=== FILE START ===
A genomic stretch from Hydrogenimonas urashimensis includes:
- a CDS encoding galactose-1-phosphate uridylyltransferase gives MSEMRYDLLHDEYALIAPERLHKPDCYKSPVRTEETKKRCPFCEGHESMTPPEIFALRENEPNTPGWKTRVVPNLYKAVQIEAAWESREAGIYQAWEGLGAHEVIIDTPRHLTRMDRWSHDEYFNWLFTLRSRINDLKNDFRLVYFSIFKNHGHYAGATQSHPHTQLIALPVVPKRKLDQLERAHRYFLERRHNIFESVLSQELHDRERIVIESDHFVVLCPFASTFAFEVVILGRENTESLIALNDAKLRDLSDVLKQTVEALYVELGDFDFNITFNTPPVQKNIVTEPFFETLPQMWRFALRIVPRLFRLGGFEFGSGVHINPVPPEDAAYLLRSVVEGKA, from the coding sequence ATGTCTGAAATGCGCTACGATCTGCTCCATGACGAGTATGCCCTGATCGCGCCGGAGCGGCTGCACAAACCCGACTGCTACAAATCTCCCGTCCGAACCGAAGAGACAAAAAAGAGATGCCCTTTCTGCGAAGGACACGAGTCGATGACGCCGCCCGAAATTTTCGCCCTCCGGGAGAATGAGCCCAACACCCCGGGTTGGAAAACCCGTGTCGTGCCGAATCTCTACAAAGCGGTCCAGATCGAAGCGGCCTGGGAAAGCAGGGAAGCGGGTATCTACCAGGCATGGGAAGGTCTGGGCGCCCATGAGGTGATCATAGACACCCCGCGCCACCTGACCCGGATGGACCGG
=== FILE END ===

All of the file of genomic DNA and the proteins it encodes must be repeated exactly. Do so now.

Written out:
A genomic stretch from Hydrogenimonas urashimensis includes:
- a CDS encoding galactose-1-phosphate uridylyltransferase gives MSEMRYDLLHDEYALIAPERLHKPDCYKSPVRTEETKKRCPFCEGHESMTPPEIFALRENEPNTPGWKTRVVPNLYKAVQIEAAWESREAGIYQAWEGLGAHEVIIDTPRHLTRMDRWSHDEYFNWLFTLRSRINDLKNDFRLVYFSIFKNHGHYAGATQSHPHTQLIALPVVPKRKLDQLERAHRYFLERRHNIFESVLSQELHDRERIVIESDHFVVLCPFASTFAFEVVILGRENTESLIALNDAKLRDLSDVLKQTVEALYVELGDFDFNITFNTPPVQKNIVTEPFFETLPQMWRFALRIVPRLFRLGGFEFGSGVHINPVPPEDAAYLLRSVVEGKA, from the coding sequence ATGTCTGAAATGCGCTACGATCTGCTCCATGACGAGTATGCCCTGATCGCGCCGGAGCGGCTGCACAAACCCGACTGCTACAAATCTCCCGTCCGAACCGAAGAGACAAAAAAGAGATGCCCTTTCTGCGAAGGACACGAGTCGATGACGCCGCCCGAAATTTTCGCCCTCCGGGAGAATGAGCCCAACACCCCGGGTTGGAAAACCCGTGTCGTGCCGAATCTCTACAAAGCGGTCCAGATCGAAGCGGCCTGGGAAAGCAGGGAAGCGGGTATCTACCAGGCATGGGAAGGTCTGGGCGCCCATGAGGTGATCATAGACACCCCGCGCCACCTGACCCGGATGGACCGG